National Oilwell Varco focused much of its attention on the efficiency of the blades, reducing the overall force needed to shear through drill pipes and debris so the devices could be more effective without increasing in size.
Spill prevention: National Oilwell Varco sees big business in blowout preventers
As companies work in deeper water and still-deeper reservoirs with much higher pressures, however, the size and strength of drill pipe has increased. That means blowout prevents must be able to overcome higher pressures at the wellhead and muscle through thicker pipe.
But there are limits on how much hydraulic fluid can be stashed with the devices to provide the necessary force – instantly, on demand – for slamming rams shut.
National Oilwell Varco’s solution is a “depth-compensated accumulator,” which takes advantage of water column pressure and mechanically boosts the hydraulic pressure to provide more force with fewer bottles of fluid.
Other design changes may be coming.
“We know we’re going to eventually reach the point where the brute force method of adding more accumulator bottles isn’t going to work,” said Bob Judge, director of product management at GE Oil & Gas.
New specs coming
Manufacturers have set their sites on building new designs capable of withstanding reservoir pressures of 20,000 pounds per square inch, 5,000 psi higher than the current capability.
GE has already built a 20,000 psi device for testing and development purposes.
And in March, Cameron said it had received an order from Freeport-McMoRan Oil & Gas to supply a 25,000 psi blowout preventer stack.
Cameron declined to speak about the development.
The American Petroleum Institute is writing new specifications governing the design and repair of blowout preventers.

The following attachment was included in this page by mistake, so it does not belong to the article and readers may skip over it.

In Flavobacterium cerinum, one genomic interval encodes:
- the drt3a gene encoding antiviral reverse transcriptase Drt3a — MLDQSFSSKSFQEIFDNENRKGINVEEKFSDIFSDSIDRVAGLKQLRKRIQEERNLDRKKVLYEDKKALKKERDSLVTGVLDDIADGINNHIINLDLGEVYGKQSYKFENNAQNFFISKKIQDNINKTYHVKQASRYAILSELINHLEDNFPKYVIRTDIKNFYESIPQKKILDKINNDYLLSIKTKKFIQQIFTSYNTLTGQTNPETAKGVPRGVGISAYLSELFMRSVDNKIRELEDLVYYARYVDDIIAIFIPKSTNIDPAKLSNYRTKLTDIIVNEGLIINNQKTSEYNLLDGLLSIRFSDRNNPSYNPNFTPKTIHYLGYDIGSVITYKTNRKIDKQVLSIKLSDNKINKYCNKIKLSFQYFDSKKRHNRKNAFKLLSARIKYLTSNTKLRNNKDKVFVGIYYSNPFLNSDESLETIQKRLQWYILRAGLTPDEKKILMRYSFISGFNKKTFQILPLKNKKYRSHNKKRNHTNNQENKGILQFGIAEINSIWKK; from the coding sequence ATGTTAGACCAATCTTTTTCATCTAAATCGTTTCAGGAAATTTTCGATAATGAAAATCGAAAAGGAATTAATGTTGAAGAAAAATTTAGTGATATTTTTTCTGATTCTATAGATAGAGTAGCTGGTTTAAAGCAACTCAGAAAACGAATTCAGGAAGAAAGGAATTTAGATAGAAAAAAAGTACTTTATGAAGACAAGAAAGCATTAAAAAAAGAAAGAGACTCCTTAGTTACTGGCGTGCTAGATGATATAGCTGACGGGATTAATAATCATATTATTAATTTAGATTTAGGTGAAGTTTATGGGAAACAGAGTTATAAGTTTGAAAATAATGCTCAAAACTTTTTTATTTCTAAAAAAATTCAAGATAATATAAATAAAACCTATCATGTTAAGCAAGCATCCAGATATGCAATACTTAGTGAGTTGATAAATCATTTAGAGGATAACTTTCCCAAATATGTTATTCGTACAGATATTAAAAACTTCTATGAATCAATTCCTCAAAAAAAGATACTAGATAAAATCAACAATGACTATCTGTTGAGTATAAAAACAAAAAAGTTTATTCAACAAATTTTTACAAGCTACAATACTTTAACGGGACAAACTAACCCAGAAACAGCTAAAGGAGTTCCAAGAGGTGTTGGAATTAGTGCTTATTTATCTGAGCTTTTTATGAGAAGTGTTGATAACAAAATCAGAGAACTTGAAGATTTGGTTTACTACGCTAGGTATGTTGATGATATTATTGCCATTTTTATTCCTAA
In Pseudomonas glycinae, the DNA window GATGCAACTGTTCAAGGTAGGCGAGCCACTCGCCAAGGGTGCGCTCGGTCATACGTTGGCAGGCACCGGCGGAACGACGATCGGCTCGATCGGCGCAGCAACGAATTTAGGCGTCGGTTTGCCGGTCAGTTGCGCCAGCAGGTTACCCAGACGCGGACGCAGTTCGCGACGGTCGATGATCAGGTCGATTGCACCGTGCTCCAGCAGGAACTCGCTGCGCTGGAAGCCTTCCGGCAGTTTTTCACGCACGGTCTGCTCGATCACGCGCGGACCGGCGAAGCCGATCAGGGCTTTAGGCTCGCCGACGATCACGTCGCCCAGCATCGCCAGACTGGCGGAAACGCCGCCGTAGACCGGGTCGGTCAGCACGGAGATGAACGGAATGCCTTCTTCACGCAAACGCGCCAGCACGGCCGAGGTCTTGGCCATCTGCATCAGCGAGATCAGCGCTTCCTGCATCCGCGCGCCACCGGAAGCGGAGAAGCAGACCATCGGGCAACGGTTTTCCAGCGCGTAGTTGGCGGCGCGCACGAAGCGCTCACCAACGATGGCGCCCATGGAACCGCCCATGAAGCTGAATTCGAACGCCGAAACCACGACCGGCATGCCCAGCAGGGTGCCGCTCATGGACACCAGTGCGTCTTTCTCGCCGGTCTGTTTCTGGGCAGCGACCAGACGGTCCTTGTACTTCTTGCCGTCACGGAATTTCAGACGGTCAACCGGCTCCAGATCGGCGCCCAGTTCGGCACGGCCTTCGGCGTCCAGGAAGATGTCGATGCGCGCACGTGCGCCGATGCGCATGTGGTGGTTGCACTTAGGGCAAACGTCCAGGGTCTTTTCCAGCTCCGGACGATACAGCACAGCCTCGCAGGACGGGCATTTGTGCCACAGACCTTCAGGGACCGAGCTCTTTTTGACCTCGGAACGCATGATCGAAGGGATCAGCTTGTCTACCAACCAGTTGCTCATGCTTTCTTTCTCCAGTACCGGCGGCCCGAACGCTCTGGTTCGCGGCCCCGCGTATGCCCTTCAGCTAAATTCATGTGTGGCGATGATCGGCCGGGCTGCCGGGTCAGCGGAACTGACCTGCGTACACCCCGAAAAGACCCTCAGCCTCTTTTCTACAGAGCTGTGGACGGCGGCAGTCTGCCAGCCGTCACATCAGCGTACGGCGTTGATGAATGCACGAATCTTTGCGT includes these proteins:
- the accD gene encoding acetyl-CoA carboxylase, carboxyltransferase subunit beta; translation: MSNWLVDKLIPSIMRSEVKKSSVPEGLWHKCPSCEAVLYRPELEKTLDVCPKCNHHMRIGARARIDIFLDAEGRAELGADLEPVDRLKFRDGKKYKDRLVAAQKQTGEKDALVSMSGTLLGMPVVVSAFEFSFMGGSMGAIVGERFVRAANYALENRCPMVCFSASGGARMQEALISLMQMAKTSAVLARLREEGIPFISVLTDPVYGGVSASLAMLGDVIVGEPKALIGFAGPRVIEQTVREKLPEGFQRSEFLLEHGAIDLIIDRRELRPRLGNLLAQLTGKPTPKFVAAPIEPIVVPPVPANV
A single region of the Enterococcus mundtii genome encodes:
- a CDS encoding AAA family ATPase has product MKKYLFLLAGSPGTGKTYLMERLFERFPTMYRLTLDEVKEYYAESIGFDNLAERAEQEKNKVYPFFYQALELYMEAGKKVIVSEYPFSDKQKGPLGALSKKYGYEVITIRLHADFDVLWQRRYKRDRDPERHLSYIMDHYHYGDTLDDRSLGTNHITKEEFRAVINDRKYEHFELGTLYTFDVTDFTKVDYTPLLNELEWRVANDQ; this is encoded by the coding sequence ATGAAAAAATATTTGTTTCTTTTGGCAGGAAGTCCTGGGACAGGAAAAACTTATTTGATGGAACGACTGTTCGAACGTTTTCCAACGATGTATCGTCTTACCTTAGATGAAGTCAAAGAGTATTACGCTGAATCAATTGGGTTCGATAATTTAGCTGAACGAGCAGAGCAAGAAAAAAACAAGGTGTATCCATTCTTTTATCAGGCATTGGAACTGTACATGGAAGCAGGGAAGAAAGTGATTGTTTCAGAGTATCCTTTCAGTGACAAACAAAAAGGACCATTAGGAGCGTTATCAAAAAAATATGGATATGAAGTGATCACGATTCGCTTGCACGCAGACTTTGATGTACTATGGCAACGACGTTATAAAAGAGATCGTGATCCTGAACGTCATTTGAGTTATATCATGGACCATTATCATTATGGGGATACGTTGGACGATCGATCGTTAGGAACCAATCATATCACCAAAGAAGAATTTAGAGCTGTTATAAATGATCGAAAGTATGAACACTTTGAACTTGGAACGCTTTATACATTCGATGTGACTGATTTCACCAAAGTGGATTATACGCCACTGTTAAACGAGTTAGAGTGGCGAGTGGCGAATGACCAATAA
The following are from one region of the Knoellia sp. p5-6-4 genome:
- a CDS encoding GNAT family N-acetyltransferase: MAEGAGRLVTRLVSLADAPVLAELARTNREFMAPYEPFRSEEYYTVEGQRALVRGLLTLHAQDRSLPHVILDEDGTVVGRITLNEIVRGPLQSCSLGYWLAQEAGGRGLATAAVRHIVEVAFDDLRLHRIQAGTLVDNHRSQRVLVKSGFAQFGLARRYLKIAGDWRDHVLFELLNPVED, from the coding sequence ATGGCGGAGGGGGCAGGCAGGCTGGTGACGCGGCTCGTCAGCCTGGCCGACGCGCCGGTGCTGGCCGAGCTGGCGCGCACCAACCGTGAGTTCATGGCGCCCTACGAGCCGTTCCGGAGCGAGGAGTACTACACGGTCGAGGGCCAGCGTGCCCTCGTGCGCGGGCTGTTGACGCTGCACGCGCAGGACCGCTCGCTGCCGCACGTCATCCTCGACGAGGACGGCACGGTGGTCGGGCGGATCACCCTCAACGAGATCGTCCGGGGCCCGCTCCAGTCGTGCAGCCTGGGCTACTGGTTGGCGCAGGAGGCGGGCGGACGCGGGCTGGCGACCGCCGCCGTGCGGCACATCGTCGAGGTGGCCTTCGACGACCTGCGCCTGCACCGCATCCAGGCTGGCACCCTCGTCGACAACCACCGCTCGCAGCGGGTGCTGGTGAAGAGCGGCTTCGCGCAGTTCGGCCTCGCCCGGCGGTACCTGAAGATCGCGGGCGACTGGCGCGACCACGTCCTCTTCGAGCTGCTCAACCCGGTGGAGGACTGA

At the same time, federal regulators are vetting new well control mandates.
Emergency response: Spill-containment system for Gulf nears completion
The rules, which could be proposed later this year, deal with complex issues that may go beyond blowout preventers, said Brian Salerno, director of the Bureau of Safety and Environmental Enforcement.
“It’s not just focused on a piece of equipment,” Salerno said in an interview on the sidelines of the Offshore Technology Conference.
“It’s everything that is associated with controlling a well,” he said.
Even without regulatory changes, manufacturers are taking advantage of new market opportunities as oil companies seek to reduce the down time of blowout preventers and keep a closer watch on the equipment.
GE just launched a maintenance software package, called SeaLytics, that helps operators anticipate and plan maintenance requirements in advance, reducing the number of times they must unexpectedly pull a blowout preventer out of the water because of a problem.
BP is rolling out monitoring software that will allow employees around the world track the status and testing of the blowout prevents in real time.
Some drilling companies are installing two blowout preventers on new rigs, just to ensure an alternative is available when one is undergoing work.